Health and Human Services today released the most comprehensive federal data available to date on state-specific cancer incidence rates. Produced jointly by the Centers for Disease Control and Prevention and the National Cancer Institute in collaboration with the North American Association of Central Cancer Registries, the report provides state-specific and regional data for cancer cases diagnosed in 1999, the most recent year for which data is available. According to the data, compiled from cancer registries in 37 states and six metropolitan areas including Washington, the leading cancer in men, regardless of race, is prostate cancer, followed by lung/bronchus. The leading cancer in women, regardless of race, is breast cancer, followed by lung/bronchus. "With this new data, we can better identify, understand and address differences in cancer rates across the country," HHS Secretary Tommy Thompson said in a written statement. The state and regional data, which represents roughly 78% of the U.S. population--previous reports on cancer incidence used data from smaller samples of the U.S. population--will be used by public health officials to help direct effective cancer-prevention and -control programs or other interventions. The report also shows geographic variations in the occurrence of cancer in the U.S. but does not include information about cancer deaths. -- by Julie Piotrowski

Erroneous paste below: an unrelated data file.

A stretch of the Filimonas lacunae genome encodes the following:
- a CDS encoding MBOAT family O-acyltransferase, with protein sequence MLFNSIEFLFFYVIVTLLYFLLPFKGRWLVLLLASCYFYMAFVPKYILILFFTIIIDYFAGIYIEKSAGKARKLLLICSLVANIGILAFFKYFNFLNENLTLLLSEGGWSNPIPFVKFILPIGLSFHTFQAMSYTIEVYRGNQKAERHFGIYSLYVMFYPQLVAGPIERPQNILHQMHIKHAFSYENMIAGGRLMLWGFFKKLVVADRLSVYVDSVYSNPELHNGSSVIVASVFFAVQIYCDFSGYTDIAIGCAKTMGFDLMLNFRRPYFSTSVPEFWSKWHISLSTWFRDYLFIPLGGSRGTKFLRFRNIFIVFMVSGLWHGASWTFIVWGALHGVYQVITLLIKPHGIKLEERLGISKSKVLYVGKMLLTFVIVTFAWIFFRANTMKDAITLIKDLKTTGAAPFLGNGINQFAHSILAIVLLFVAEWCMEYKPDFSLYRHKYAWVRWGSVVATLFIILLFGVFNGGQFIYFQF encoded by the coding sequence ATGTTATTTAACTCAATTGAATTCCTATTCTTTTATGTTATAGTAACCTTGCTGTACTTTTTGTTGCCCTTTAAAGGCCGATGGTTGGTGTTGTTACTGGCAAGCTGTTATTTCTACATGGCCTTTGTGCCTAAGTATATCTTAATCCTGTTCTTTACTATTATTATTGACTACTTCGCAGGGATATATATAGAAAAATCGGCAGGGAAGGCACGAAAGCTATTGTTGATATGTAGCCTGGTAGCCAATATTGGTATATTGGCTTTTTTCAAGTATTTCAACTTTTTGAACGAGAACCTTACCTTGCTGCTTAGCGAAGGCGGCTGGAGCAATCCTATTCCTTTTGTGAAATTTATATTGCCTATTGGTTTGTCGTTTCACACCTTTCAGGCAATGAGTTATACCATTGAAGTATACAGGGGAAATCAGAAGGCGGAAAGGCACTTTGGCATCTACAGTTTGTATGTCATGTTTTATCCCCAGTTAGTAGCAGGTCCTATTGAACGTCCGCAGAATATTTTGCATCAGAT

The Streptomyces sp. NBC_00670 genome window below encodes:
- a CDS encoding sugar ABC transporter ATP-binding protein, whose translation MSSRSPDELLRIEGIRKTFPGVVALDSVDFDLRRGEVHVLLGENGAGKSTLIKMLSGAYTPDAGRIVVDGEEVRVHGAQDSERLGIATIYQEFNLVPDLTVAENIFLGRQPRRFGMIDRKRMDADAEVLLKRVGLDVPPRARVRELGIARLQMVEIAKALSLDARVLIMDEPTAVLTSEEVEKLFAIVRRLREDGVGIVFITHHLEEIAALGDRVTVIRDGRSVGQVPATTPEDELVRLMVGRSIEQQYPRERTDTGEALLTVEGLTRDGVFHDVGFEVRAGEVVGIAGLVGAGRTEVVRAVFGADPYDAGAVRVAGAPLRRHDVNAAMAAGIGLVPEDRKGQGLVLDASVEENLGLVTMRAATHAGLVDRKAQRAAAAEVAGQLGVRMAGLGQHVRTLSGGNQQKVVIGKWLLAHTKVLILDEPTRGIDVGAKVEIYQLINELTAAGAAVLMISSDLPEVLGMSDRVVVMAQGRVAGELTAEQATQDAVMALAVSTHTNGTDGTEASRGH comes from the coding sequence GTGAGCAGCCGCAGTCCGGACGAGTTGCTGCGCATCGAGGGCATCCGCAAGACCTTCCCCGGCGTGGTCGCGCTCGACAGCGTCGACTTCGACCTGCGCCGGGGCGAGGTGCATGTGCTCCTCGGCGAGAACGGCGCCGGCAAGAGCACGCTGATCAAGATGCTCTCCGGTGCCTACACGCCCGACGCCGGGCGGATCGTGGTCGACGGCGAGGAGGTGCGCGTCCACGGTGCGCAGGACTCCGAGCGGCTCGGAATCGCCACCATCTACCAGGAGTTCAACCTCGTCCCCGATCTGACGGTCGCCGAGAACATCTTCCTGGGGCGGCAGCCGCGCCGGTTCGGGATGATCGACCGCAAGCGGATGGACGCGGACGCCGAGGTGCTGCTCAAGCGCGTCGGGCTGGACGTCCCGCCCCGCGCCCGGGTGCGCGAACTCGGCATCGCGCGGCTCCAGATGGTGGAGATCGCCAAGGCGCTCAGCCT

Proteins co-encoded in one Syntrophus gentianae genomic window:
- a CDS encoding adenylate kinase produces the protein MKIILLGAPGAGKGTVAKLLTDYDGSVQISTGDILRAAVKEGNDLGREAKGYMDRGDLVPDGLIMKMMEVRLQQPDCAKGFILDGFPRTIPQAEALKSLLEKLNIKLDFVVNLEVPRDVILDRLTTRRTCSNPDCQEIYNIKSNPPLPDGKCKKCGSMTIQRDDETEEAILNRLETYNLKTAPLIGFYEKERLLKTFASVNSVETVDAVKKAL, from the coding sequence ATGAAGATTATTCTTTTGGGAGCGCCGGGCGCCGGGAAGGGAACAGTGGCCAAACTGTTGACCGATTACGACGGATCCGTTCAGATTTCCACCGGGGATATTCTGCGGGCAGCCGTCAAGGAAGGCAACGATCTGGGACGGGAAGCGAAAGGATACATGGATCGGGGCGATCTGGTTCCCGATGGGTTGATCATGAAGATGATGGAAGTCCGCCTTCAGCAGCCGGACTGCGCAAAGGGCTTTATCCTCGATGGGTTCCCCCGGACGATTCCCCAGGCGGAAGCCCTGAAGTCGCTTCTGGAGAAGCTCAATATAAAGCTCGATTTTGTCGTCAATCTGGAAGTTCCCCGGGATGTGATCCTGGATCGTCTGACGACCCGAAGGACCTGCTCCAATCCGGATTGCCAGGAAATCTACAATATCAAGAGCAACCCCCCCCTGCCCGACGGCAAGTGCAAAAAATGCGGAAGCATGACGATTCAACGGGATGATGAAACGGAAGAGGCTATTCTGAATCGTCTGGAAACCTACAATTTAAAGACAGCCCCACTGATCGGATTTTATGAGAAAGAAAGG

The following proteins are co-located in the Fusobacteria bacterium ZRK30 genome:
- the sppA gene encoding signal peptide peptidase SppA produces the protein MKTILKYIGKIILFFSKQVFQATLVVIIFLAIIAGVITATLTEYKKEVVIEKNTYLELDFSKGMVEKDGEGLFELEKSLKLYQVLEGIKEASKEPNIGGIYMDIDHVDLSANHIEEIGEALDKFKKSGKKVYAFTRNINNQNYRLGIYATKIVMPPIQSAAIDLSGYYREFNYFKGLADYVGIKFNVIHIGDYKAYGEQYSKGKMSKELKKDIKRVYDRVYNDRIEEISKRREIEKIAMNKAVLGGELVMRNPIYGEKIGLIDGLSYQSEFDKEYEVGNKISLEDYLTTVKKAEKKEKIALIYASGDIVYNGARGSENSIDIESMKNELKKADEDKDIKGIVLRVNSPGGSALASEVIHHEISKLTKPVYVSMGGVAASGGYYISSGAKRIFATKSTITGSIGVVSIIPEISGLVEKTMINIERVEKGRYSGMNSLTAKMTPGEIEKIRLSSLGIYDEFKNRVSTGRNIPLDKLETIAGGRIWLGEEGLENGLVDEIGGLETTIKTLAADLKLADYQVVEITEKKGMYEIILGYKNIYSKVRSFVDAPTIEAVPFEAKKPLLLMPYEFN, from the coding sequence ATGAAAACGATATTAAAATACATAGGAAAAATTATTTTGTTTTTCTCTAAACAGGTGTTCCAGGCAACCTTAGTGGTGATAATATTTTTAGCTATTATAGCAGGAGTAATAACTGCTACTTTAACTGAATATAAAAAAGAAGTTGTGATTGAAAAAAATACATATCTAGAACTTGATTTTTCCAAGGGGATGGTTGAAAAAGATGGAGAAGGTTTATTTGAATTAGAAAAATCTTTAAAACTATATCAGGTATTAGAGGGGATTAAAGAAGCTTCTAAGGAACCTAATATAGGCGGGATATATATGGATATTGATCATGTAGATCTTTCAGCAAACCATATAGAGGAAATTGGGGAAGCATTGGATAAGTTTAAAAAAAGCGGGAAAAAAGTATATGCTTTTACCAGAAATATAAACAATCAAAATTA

HHS releases data on state-specific cancer rates
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